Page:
Autumn 2013

Autumn 2013

Sunday, September 1, 2013

Fathers and Daughters

Hello, everybody, and welcome to the Apple Basket!
This week, I will tell you of current goings-on, upcoming events, and as always, knitting and books.

So, last Sunday was a full day. We left home at 6 am and drove to Copenhagen to attend a Baptist service that included the reason for it all: the blessing of Kajsa, the daughter of my cousin Lasse and his wife, Anne.
After that came a sumptuous brunch with the family at Café Sult (= Café Hunger), and then we drove back home. A full day, and a lovely day. And for some reason, we were exhausted by sitting in the car, sitting in the church, sitting and eating, and sitting in the car again. Weird.

I have been to several Baptist services, including a baptism, and they are so much more enjoyable than the regular Lutheran state church services. The physical proximity and modern casual garb of the minister, the live music, the song and psalm texts projected from a MacBook to a screen on the wall, the friendly familiarity and welcoming smiles of people who have never seen you before.
Even an old sceptic like me can feel and partake in the palpable joy and sense of community in the room, particularly on this occasion of welcoming a new child belonging to God, to the parents, to the family, and to the community. I was reminded of the saying ‘it takes a village to raise a child’, as everybody present was asked to support Lasse and Anne in raising their daughter – and maybe this is what it’s all about. Whether there really is a transcendent being holding everybody in his hands is less important than the coming together of caring humans believing in the principles of love, mutual support, and joy.

In the FWG group on LinkedIn, the August short stories are all in, and the votes are cast. Right now, we are waiting for the count, and then will come the feedback in small groups.
Victor joined the group and submitted a story: as soon as I mentioned the August highlights, he had an idea and wrote a story, made a profile and did his thing. I read his story – but I haven’t helped him otherwise: he does it all on his own merits.

We have some upcoming events around here: next weekend, on the 6th – 8th September, the big annual craft fair, Husflidsmessen, takes place in Viborg. I will be going on the Saturday to check out the stalls, mostly for the yarns.

And in a few weeks’ time, on 14th – 21st September, is the Viborg Festival (Festuge) with lots of things going on. On the Thursday is a knit & crochet workshop that I am going to, primarily as a story teller – but I will bring my knitting, of course.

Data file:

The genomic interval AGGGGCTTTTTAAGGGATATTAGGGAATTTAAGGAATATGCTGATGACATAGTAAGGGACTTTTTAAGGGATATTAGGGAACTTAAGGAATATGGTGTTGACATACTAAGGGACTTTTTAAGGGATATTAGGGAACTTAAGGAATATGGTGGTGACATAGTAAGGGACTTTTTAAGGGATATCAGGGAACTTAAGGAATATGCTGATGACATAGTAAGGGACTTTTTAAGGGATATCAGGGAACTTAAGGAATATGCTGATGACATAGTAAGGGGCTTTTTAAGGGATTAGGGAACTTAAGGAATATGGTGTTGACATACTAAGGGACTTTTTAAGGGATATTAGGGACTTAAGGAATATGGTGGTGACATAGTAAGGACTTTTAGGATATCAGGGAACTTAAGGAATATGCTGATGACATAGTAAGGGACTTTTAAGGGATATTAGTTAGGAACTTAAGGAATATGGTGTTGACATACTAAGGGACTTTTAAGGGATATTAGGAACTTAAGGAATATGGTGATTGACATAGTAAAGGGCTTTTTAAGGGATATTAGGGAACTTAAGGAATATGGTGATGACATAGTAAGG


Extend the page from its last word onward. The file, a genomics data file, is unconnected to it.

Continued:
I realised that it’s been a while since I talked about my running; this is not because I haven’t run at all, though it hasn’t been all that much this week. I am up to 5-minute intervals now, with 1-minute breaks and usually a 6-minute run at the end (and, of course, 3 or 4 minutes of cool-down walk).
I am hot when I run – as in ‘too warm’, mind you, not in any sense even remotely approaching ‘sexy’! – so the ambient temperature has a significant impact on my well-being and performance. The summer heat (and yes, around here, 22 C is heat) in July made running tough, and even the 17 C we had this Friday, with an unfulfilled promise of rain in the humid air, was a bit much for me. Today, it is 12 C, grey and wet – and much better. The longer uphill stretches aren’t killing me, and I am even planning 6 or maybe 7 minute intervals for my next run.
We’ll see how that goes; I will be experimenting with running in the afternoon, too, as my teaching on Tuesdays and Wednesdays is from 8 to 12 am, and after driving to and from Aarhus around that, I need air.

The Knitting
With the long drives last Sunday, to Copenhagen and back, and with my dad doing most of the driving, I got quite a bit of knitting done; so I actually finished two things this week. On top of that, I frogged an old hibernating project to re-purpose the yarn. And I didn’t cast on anything new – so my wip count is going down. Yay!

What did I finish, then?
 First, the Charm tee, for which, as it turned out, I had lots of yarn; enough for long sleeves and even some leftover.
Because the hem is curved, I did a stretchy cast-off, the k1, [k1, k2tog] that can be useful for a lace shawl. But that one was too stretchy, making the hem flop outwards, so I undid it and replaced it with the ‘usual’ pulling a stitch over a stitch-method.
I can see, now that I’ve tried it on properly, that if I use this pattern again, I’ll want to move the raglan increase rows a bit towards the centre, leaving more stitches for sleeves.
One more top for work done; with students, I need to be aware of wearing different things, because they notice. I have five usable tops now, one on the way, and two or three more planned.